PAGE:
The bar was, admittedly, set very low. The double-whammy of the 2008 financial crash and the 2009 MP expenses scandal had already sent trust in politicians tumbling. Add in a high-profile broken promise from the only party leader who was relatively well-liked and it wasn’t hard to see why so many Britons had become disillusioned with the way their country was run.
Yet this election has been an unexpected success. Turnout – and please bear in mind I’m writing this before the polls close – may even be higher than the 71 per cent who voted in 1997 when Tony Blair swept to power. Over the past 12 months, membership for the Scottish National Party and the Greens has soared. Politics has been on the front pages and at the top of bulletins and voters haven’t turned away. The old lie that some politicians and pundits tell about voters – that they’re apathetic – should be put to bed.
So too should the story some voters tell about politicians – that they’re all the same. This has been an election where issues have mattered. There were really differences between the two main parties, while the rise of the smaller parties, from UKIP to the Greens, meant that views not normally heard were given airtime. Want a top tax rate of 60 per cent? You can vote for it. Want to leave the European Union? You can vote for it.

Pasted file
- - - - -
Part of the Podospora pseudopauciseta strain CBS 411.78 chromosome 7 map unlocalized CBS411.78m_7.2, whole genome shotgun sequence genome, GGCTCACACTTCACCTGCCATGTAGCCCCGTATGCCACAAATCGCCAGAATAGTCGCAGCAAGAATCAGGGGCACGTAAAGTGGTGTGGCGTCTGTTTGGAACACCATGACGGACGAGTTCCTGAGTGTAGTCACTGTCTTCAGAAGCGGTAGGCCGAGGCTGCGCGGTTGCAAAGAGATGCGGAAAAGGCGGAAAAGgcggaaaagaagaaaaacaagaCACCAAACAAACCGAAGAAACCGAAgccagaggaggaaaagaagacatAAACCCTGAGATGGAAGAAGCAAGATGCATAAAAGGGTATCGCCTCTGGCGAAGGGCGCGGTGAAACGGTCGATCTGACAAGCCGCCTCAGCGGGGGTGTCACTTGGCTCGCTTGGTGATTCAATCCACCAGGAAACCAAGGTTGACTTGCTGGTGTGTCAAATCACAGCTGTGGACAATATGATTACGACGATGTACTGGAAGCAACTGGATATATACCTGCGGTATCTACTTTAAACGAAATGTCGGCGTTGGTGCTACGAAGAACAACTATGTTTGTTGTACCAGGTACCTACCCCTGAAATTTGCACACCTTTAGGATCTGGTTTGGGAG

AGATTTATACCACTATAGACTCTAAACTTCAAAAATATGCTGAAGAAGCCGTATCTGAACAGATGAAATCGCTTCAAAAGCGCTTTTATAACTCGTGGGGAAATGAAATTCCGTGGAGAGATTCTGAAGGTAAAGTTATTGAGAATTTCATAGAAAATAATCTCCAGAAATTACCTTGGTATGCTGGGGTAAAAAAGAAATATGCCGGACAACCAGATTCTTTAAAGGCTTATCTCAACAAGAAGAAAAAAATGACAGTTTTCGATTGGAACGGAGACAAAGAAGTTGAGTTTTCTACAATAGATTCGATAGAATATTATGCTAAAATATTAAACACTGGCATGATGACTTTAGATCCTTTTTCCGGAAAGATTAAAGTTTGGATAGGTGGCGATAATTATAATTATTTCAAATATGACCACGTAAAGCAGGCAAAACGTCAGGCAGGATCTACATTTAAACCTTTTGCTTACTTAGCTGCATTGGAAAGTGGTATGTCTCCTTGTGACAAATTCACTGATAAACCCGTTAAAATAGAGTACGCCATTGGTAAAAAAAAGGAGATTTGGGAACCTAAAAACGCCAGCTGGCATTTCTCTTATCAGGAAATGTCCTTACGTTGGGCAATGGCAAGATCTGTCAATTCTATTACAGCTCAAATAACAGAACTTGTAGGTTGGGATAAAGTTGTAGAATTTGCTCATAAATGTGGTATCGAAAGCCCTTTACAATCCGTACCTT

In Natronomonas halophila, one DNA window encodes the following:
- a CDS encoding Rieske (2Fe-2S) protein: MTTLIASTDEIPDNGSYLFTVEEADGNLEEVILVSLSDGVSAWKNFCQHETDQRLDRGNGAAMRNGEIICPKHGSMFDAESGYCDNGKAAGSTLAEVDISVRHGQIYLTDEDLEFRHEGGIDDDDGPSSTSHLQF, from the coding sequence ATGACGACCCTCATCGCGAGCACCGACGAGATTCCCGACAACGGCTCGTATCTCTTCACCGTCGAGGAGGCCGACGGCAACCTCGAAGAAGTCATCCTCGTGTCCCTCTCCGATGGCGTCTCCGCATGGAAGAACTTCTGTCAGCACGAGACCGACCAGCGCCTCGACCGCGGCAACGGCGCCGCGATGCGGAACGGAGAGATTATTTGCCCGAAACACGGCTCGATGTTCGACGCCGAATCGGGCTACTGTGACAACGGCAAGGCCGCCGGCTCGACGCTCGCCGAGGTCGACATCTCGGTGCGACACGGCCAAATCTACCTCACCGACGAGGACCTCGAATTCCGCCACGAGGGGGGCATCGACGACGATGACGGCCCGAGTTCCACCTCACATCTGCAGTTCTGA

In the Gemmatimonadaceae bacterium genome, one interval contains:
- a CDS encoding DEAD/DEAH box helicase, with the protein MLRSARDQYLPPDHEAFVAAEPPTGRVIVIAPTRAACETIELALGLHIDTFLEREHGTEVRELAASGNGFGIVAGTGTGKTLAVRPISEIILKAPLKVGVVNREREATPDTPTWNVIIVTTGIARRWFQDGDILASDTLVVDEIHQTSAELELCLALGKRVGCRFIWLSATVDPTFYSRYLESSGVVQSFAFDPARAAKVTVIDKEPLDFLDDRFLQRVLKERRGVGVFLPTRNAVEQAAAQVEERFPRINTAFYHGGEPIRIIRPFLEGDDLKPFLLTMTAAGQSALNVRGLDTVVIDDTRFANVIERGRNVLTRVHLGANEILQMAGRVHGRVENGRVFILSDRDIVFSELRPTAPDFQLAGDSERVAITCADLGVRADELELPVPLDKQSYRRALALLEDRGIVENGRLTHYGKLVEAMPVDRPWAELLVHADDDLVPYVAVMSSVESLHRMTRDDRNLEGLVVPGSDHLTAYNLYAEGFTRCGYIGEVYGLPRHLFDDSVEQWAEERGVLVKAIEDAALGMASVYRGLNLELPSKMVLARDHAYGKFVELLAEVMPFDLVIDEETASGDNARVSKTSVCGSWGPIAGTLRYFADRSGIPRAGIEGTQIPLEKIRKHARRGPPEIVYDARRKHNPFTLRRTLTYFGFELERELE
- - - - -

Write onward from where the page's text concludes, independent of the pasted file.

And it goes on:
There have been low points. The obsession with polling – and yes, we’ve joined in with that at times – has meant far too much time has been spent discussing the horse race rather than the actual issues. A Cardiff University study of TV news showed that almost a quarter of all on-air debate about the election in the final week was about the opinion polls. Less than half of all airtime across the campaign has centred on policy.
And apart from a few honourable exceptions, the BBC’s Andrew Neil being one of them, the broadcasters have also failed to shine much of a light on the main parties’ policies. The Conservatives have managed to get through the entire campaign without having to explain precisely what they would cut from the welfare budget or how they would pay for their increased funding for the NHS. Labour will be breathing a sigh of relief that they were rarely put under any level of sustained questioning on foreign policy.
These are serious problems but writing this on a sunny day, when there are queues outside polling stations and social-media streams are filled with proud voting declarations that border on the smug, it’s not hard to feel happy. British democracy has been through a difficult few years – and the possible coming debate about who forms the next government may not be easy either – but this election has shown that people still care and politicians still have ideas. That’s a start, isn’t it?
Monocle is Steve Bloomfield’s executive editor.